Encouraging action rather than stagnation can often bring people into the fold!
Throw out a few complex and simple ways for folks to “check” their privilege:
- If someone mentions an oppressive pattern that relates to privilege, i.e. “Men always dominate conversations and talk over women because they are taught that their voices are more valuable,” consider ways that you can choose not to participate in that pattern by, say, being aware of how often you’re speaking and stepping back to listen more often.
- Invest in accountable relationships across difference, not simple tokenizing relationships, and listen to those who do not share the same identity privilege about how this affects their life. Listening is the root of justice, after all.
- If some people are denied rights or privileges because of formal or state-sponsored oppression, refuse to participate in those oppressive systems. For example:
- If you’re straight, consider a commitment ceremony but don’t get married until all people can share in that legal right should they so choose.
- If you’re a white person with wealth and children, choose to invest in and send your children to a local, public, neighborhood school or at least a private school with a strong commitment to diversity and inclusion rather than a lily-white private place with connections to the Ivy League.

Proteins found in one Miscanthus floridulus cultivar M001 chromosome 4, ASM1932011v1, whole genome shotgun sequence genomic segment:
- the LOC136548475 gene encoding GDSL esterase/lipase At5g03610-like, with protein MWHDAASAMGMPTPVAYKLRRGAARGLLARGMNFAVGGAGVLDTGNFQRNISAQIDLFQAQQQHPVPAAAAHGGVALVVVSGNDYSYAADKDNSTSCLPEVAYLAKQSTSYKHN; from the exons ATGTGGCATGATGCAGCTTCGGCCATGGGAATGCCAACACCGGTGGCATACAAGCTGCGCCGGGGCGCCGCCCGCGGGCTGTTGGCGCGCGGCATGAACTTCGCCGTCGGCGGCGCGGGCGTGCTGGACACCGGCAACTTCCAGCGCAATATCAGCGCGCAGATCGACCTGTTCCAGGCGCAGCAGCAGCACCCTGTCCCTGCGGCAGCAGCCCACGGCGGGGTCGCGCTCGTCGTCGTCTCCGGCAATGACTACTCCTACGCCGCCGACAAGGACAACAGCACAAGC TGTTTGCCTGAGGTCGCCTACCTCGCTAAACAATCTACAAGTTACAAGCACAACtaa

By encouraging action, you are not only helping the person in question a way to engage, but you are helping them understand the very nature of privilege and how it functions in a system of oppression.
6. Make It a Conversation of Actions, Not Character
Just as Jay Smooth says in “How to tell someone they sound racist,” the conversation about privilege should not be one about another person’s character.
The actual privileges we inherit because of our identity don’t define our character, but what does is whether we choose to act to change the system of oppression that affords us those privileges.
As such, the conversation should not be, “Hey, check your privilege, you privileged f*ck.”
Instead, it should be, “How can we work to check our privilege and undermine the system of oppression that hurts us all?”
When we focus on the actions we can take, the steps toward liberation we can take together, we make this conversation one that is not only accessible but far more powerful.
Do you have other suggestions for having these tough conversations about privilege and oppression? Leave them in the comments!
To learn more about different types of privilege, check out:
- White Privilege: Unpacking the Invisible Knapsack
- 30+ Examples of Male Privilege
- 30+ Examples of Cisgender Privilege
- 30+ Examples of Heterosexual Privilege in the US
- 30+ Examples of Middle-to-Upper Class Privilege
- 30+ Examples of Christian Privilege
- 20+ Examples of Thin Privilege (find the link back to Happy Bodies!)